More this way
Map courtesy of RPA
To solve New York City’s housing and homelessness crisis, more affordable housing should be built in high-rise neighborhoods which have the infrastructure and amenities to support it, the Regional Plan Association (RPA) said in a report released Monday. In order to build more developments in areas of all incomes, RPA says a 67-year-old state law that prohibits residential buildings larger than 12 times their lot size needs to be repealed. Passed by the state in 1961, the law caps residential floor area ratio (FAR) at 12.0. The report calls for lifting the cap to give communities more of a voice in the creation of mixed-income housing, as well as allow for expensive neighborhoods to diversify and expand affordability.
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Density of population and infrastructure in the projected 2050 floodplain. Image: RPA.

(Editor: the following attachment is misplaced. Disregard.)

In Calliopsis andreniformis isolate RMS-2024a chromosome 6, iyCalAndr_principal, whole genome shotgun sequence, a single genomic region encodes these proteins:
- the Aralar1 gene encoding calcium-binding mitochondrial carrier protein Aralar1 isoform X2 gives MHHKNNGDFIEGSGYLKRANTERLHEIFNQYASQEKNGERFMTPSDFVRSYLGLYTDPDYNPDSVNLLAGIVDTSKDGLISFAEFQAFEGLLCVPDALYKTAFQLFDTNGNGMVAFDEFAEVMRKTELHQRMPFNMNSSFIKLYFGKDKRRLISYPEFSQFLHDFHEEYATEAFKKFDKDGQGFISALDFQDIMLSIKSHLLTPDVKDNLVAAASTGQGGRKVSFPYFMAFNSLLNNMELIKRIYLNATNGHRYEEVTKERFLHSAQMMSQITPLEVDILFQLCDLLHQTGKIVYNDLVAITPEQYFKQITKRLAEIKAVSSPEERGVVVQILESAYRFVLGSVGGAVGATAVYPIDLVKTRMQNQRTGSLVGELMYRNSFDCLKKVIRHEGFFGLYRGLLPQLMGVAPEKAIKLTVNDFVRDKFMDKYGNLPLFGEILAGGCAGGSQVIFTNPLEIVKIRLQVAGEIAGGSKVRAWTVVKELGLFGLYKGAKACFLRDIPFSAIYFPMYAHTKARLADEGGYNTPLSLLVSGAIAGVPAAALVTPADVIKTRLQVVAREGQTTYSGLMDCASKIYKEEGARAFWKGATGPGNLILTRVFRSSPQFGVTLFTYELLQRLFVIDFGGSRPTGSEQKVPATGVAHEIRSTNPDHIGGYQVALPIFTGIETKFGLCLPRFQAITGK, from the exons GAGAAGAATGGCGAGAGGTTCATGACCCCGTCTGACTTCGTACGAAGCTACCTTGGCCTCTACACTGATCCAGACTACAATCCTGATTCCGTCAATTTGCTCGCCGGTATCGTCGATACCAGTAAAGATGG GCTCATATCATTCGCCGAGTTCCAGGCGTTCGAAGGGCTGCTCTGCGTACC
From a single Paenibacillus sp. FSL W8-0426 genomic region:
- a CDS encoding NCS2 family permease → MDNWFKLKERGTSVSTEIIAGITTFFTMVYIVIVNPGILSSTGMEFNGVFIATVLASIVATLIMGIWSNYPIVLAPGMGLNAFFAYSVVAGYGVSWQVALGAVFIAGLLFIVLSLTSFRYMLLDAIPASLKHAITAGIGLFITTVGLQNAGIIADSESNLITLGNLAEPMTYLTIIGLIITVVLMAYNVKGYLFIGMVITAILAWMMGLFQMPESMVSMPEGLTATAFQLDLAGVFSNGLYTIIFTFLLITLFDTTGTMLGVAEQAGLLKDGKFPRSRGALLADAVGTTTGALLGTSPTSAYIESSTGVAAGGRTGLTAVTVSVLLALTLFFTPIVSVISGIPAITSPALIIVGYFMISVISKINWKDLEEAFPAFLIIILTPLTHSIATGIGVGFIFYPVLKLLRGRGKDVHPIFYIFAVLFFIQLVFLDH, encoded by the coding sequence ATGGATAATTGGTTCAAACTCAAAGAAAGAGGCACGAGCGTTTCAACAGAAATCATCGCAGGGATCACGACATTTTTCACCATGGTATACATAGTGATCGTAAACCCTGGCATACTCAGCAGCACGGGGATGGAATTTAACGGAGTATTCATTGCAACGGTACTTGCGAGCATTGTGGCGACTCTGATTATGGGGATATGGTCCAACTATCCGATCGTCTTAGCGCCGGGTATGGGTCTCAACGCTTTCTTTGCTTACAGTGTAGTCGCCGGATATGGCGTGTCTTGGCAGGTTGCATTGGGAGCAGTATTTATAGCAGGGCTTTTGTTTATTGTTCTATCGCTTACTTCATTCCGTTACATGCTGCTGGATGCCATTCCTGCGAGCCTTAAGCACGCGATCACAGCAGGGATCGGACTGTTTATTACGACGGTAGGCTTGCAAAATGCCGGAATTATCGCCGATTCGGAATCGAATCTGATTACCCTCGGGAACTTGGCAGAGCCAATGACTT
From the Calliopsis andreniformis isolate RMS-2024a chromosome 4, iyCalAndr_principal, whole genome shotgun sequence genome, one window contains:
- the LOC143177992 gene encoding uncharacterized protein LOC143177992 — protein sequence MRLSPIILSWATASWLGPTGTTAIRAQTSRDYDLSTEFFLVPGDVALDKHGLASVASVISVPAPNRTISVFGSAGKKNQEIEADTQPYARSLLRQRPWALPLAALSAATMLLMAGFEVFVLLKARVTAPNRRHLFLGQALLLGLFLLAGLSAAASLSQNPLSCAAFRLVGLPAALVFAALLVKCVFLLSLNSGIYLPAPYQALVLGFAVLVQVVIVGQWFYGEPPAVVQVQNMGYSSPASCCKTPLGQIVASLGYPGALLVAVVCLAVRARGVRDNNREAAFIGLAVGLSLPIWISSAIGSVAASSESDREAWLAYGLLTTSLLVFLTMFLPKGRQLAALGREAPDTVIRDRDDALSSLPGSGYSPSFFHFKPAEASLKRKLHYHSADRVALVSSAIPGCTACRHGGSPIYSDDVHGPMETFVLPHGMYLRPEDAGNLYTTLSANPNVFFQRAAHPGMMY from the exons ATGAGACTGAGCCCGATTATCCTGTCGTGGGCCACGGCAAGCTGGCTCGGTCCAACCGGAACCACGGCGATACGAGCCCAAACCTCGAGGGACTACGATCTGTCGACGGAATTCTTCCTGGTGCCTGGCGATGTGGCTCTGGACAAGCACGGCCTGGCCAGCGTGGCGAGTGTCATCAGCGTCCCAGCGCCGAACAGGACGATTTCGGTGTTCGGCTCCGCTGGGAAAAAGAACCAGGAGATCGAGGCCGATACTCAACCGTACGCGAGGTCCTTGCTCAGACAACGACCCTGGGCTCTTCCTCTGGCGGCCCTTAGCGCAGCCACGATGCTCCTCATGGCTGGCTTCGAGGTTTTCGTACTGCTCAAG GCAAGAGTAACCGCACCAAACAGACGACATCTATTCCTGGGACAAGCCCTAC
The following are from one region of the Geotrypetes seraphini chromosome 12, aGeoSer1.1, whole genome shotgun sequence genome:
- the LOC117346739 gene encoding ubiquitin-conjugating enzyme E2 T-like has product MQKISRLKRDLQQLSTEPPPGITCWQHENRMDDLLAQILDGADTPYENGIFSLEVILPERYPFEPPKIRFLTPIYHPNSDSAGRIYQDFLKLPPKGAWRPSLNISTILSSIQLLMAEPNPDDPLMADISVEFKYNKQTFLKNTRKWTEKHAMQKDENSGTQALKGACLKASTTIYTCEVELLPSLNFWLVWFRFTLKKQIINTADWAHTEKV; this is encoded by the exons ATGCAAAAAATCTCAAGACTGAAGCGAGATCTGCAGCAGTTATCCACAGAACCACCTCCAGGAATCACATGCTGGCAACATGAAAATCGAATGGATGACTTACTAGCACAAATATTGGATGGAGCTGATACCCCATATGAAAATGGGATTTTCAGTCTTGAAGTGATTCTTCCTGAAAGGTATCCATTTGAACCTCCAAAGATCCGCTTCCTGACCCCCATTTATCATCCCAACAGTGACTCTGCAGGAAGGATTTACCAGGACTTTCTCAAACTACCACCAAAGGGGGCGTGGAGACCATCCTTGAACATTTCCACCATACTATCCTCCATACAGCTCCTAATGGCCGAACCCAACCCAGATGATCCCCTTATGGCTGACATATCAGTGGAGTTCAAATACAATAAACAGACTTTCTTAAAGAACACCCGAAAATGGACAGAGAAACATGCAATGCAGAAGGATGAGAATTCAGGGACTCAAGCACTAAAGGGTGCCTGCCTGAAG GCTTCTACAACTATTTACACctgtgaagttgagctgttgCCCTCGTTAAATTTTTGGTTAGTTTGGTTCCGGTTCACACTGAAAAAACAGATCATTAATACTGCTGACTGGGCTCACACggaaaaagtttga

Hurricane season is impossible to ignore, and as the October 29th anniversary date of Superstorm Sandy approaches, the Regional Plan Association (RPA) has released a report titled “Coastal Adaptation: A Framework for Governance and Funding to Address Climate Change” that warns of the imminent threat of rising sea levels and outlines a strategy to protect the many vulnerable stretches of New York, New Jersey and Connecticut. According to the report, 59 percent of the region’s energy capacity, four major airports, 21 percent of public housing units, and 12 percent of hospital beds will be in areas at risk of flooding over the next 30 years. RPA research found that even in light of these projections, the region’s climate change planning tends to be reactive and local rather than pro-active and regional–and it’s not nearly enough.